For Robert Ballard, integrating the next generation into STEM fields is about more than promoting the life of an explorer and a scientist like himself, more than preparing for the future.
It’s fulfilling a debt of gratitude.
“When I was a kid, I wrote a letter, like a ‘Dear Santa Claus’ letter, to a scientist. I’m sure the words were misspelled. And I said, I want to be an oceanographer,” the discoverer of the wreck of the RMS Titanic said on Tuesday in Atchison.
“And instead of throwing my letter in the trash, he sent me an application for a scholarship I got that changed my life. I have a moral obligation to do the same for all the kids today.”
It is this mission most of all that drives him now, Ballard said, in his ongoing quest for the lost Lockheed Electra 10E aircraft, flown by Amelia Earhart and navigator Fred Noonan in July 1937 before they vanished over the Pacific Ocean.
Ballard is partnering with National Geographic, the National Oceanic and Atmospheric Administration (NOAA) and the United States Navy to attempt to solve the mystery of Earhart’s disappearance, or at least find some sign of where her aircraft went down.
An initial survey of the area around Nikumaroro Island, in the Phoenix archipelago of the Republic of Kiribati, has not produced any recovered Earhart artifacts, although search teams did find a possible camp site and a skull, which may belong to a woman, Ballard said. Meanwhile, search efforts for signs of Earhart’s plane will continue around Howland Island, where teams had expected Earhart and Noonan to land on July 2, 1937.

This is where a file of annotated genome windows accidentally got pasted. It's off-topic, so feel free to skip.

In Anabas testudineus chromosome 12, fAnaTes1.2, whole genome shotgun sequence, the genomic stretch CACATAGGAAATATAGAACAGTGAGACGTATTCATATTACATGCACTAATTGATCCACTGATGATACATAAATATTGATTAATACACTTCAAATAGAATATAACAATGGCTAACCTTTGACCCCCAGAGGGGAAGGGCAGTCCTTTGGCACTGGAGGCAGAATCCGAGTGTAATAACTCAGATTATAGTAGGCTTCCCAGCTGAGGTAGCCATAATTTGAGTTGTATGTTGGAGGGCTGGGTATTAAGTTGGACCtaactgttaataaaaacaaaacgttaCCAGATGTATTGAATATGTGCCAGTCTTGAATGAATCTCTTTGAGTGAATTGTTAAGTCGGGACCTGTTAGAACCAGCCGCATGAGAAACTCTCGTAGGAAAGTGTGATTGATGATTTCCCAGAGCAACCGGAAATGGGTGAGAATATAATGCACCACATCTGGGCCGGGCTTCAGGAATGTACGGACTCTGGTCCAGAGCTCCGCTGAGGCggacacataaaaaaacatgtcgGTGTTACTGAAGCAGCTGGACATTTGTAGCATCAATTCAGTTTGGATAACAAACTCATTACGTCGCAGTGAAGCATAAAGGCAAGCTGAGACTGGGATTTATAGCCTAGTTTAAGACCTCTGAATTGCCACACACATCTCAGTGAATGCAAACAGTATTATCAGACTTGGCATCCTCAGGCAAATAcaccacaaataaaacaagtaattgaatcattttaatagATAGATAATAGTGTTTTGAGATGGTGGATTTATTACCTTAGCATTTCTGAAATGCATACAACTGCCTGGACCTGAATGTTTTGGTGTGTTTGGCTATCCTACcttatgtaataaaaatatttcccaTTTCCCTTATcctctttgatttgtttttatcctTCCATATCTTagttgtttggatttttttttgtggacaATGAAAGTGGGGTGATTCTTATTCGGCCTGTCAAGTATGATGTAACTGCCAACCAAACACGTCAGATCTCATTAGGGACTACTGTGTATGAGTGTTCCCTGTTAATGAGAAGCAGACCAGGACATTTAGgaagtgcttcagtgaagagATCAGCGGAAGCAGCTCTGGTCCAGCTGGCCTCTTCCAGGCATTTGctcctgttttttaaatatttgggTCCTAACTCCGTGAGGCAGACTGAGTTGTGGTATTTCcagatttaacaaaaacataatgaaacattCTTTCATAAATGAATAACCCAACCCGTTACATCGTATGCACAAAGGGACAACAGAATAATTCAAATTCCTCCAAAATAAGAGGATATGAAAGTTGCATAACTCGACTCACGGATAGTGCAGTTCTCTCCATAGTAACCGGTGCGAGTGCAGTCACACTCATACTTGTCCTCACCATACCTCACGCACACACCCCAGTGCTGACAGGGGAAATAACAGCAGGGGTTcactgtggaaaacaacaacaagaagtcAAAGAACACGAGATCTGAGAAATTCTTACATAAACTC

Principal Matt Renk of Atchison High School, who hosted Ballard at an event organized by the office of Ballard’s longtime friend, U.S. Sen. Jerry Moran, said Ballard’s visit proved to be an opportunity for kids to check in to the sciences and follow Ballard’s example. Ballard was accompanied by retired Rear Adm. Tim Gallaudet, U.S. Navy, deputy administrator of NOAA.
“It’s a great opportunity for the kids to have that offer out there,” Renk said. “If you’re willing to do the work and you’re willing to do the mental pushups, you could be out there too. It’s a great message.”
After obtaining his scholarship, Ballard, a Wichita native, completed a quadruple major in physics, mathematics, geology and chemistry, before going on to earn his PhD.
He briefly served in the U.S. Army before transferring to the U.S. Navy, where his work as an oceanographer led to his selection for an operation in 1985 to find the wreckage of U.S. nuclear submarines; as Ballard told the crowd at AHS on Tuesday, he really wasn’t expected to find Titanic, and the Navy was unhappy with him when he did, because of the publicity it generated toward a secret mission.
Unbeknownst to him at the time, Ballard’s discovery led to a career of finding lost treasures and geologic wonders on the sea floor that made him an international celebrity, and he hopes now to inspire students in Atchison and around the world.
“When I came home from the Titanic, there were sixteen thousand Bob Ballard letters. Written to this Bob Ballard,” he said. “And I just feel it’s a moral obligation to pay back, particularly at this point in my life.
So I was here recruiting. I’m here to sign up kids. And I want to tell them that it’s really exciting what I do. And they want to share in that excitement? They gotta do their homework.”
Ballard’s Corps of Exploration is offering opportunities for students to apply and contribute to his mission, including potential selection for a tour of duty aboard E/V Nautilus, his ocean-exploring ship currently deployed to the Pacific for the search. For more information, visit https://nautiluslive.org/education